IgA nephropathy, also known as IgAN or Berger’s disease is a type of kidney disease that occurs when there is an excess build-up of immunoglobulin-A (IgA) within the kidneys. If left untreated, this can cause inflammation of the kidneys and other complications that reduce the kidneys’ ability to efficiently filter waste products from the bloodstream.
Unfortunately, IgAN cannot be reversed, but there are ways to slow the course of the disease and manage its symptoms with the help of medical technology, treatment methods, and lifestyle changes. Thanks to numerous advancements in medical technology and treatment methods, there are ways to slow the course of the disease and mitigate some of the damage to the kidneys. With proper treatment and lifestyle adjustments, many individuals with IgA nephropathy can manage their symptoms effectively and experience improved longevity post-diagnosis.
In this article, we will go over some of the things people living with IgA nephropathy can do to support kidney health, and how a handful of common lifestyle and dietary changes can help reduce stress on the body’s kidneys and urinary system.
Understanding IgA Nephropathy
IgAN usually progresses slowly over years, but the course of the disease varies from person to person. Some people leak blood in their urine without developing other problems, while others may eventually achieve complete remission or develop end-stage kidney failure.
Because it can take years for significant IgA nephropathy-related kidney damage to develop, some people may have IgA nephropathy and not be aware of it. The first signs an individual might notice are pink or tea-colored urine, visible blood in the urine, or foamy urine (2).
If left untreated, IgA nephropathy can cause high blood pressure, high cholesterol, nephrotic syndrome, or even death (1). Hence, it’s vital to visit the doctor and schedule appropriate tests if you suspect a problem with your kidneys.
IgA Nephropathy Diet
If you are wondering which foods can help support healthy kidney function, there are many options to choose from. While healthcare providers may offer a chronic kidney disease diet food list, it’s essential to consult with your healthcare team before making any dietary changes to ensure that it is the right fit for you. One diet that may be recommended for people with chronic kidney problems is the DASH (Dietary Approaches to Stop Hypertension) diet.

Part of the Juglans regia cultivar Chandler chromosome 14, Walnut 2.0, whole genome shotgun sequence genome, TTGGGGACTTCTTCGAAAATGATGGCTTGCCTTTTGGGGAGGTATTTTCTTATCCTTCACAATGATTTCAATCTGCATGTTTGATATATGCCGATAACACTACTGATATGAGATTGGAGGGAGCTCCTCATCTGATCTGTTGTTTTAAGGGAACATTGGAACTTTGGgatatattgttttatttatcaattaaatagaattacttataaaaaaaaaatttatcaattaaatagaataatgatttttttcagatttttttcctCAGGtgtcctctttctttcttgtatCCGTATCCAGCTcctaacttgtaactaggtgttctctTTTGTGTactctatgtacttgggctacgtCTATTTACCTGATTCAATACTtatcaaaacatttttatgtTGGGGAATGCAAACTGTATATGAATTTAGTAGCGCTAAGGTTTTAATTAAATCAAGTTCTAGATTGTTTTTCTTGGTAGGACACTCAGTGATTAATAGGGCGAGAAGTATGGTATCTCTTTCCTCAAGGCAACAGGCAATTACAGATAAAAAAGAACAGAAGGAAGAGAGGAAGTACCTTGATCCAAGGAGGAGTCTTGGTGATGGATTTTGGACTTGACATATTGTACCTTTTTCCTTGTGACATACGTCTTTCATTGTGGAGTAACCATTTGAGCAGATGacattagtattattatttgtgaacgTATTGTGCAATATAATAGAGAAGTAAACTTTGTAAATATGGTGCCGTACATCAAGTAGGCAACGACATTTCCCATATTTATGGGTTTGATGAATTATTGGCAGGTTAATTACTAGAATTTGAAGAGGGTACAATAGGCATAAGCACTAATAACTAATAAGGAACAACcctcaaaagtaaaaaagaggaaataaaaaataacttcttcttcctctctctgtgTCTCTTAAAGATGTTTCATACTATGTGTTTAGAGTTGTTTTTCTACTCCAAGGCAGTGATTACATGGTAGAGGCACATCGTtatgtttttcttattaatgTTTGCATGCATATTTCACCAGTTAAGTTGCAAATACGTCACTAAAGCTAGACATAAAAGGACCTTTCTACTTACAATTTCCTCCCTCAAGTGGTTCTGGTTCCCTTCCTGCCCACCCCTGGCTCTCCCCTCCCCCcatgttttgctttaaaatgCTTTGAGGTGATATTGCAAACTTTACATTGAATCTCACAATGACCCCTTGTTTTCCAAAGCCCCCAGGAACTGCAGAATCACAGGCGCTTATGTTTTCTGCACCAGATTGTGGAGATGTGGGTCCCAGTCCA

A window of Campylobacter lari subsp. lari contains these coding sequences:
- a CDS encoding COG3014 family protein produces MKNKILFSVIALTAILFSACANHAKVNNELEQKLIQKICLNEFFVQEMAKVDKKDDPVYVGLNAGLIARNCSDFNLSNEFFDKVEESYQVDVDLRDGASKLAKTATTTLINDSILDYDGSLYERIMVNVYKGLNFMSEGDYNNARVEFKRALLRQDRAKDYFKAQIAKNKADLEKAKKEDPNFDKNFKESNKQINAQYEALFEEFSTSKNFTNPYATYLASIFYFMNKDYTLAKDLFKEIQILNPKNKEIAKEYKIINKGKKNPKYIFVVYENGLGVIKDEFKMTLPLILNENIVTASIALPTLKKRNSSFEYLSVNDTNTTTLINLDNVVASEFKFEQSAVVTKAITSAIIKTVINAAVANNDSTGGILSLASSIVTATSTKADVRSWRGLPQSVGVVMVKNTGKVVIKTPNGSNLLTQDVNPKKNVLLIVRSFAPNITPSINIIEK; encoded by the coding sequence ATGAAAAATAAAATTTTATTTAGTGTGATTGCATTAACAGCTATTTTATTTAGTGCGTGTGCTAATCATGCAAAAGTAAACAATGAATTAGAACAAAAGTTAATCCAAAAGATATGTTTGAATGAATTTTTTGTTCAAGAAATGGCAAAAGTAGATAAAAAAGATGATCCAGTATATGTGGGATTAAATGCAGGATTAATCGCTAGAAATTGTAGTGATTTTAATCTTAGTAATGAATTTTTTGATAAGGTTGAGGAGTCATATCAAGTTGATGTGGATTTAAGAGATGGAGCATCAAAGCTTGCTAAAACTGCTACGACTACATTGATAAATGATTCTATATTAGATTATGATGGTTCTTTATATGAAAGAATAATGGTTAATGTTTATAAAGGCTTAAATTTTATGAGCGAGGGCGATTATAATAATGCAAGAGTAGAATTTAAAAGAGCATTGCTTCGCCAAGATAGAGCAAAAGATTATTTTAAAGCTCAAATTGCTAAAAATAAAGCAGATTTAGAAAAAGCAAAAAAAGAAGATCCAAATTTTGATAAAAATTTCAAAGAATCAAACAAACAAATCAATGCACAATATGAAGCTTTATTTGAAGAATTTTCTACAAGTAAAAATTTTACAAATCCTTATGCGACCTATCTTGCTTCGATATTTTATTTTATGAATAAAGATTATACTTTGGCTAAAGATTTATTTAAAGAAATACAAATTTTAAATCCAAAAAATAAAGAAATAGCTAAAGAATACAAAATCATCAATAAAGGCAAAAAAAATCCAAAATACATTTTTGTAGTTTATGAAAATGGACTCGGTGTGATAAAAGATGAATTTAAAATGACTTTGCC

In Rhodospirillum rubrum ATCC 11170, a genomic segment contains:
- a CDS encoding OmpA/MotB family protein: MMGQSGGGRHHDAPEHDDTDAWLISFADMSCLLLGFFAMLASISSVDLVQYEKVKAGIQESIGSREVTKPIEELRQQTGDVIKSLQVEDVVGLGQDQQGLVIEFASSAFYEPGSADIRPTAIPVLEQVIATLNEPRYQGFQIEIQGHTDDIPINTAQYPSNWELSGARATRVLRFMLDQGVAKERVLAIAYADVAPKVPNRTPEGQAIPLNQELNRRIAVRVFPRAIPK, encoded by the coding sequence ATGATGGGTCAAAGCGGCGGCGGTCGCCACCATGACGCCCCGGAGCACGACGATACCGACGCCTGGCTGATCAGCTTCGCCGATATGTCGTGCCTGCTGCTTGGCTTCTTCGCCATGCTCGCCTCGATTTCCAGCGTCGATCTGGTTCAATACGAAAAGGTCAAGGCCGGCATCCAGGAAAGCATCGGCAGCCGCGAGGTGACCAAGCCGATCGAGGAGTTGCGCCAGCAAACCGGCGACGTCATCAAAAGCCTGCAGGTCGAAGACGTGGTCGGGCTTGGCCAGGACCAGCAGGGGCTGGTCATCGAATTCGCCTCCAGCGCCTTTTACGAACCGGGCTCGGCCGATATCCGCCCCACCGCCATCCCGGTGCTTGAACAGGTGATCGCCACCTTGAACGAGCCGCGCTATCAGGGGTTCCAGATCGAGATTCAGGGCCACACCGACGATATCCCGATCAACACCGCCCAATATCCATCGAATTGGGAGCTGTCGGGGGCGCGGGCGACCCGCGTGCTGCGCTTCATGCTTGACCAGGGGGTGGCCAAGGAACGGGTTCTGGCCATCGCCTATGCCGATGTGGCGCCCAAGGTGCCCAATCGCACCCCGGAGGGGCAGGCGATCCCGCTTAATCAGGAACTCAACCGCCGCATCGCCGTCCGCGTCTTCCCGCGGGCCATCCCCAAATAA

The DASH diet emphasizes a variety of nutrient-dense foods, such as fruits, vegetables, and lean meats, while limiting sodium, red meat, saturated and trans fats, and added sugars. This diet can help to lower blood pressure, which can make life easier for the kidneys. Additionally, the DASH diet has been shown to promote weight loss and reduce the risk of developing chronic diseases such as cancer or diabetes.
However, while the DASH diet is generally considered beneficial for kidney health, some foods that are permissible within the DASH diet may not be suitable for inflamed or diseased kidneys. Therefore, it’s crucial to consult with a healthcare professional before making any changes to your diet. Your healthcare provider(s) can help you customize your diet to meet your unique needs, medical history, and other relevant information.
Ten Foods Bad for Kidneys
People suffering from chronic kidney disease or IgA nephropathy may have a more difficult time filtering certain minerals within the bloodstream. Because of this, it’s often very important for people with kidney issues to eliminate sources of excess sodium, potassium, and phosphorus from their diets (3).
Here are ten foods to avoid:
- Canned goods (especially those high in sodium)
- Whole wheat bread (due to the higher content of potassium and phosphorus)
- Bananas (high in potassium)
- Chips, crackers, pretzels (snack foods like this are generally high in sodium)
- Potatoes, sweet potatoes (high in potassium)
- Apricots (high in potassium)
- Pickled foods (typically high in sodium)
- Brown rice (similar to whole grain bread with a higher content of potassium and phosphorus)
- Avocados (high in potassium)
- Dairy products (high in potassium and phosphorus)
While some people with IgA nephropathy may be able to eat some of these foods in moderation, it’s best to consult with your doctor or primary care physician before drastically altering your diet.
In summary, IgAN cannot be reversed, but medical technology, treatment methods, and lifestyle changes can slow the course of the disease and manage its symptoms. People living with IgAN can support their kidney health by following a DASH diet, avoiding foods high in sodium, potassium, and phosphorus, and consulting with their healthcare providers before making any dietary changes. By taking proactive steps to manage their symptoms, people with IgAN can live longer and healthier lives.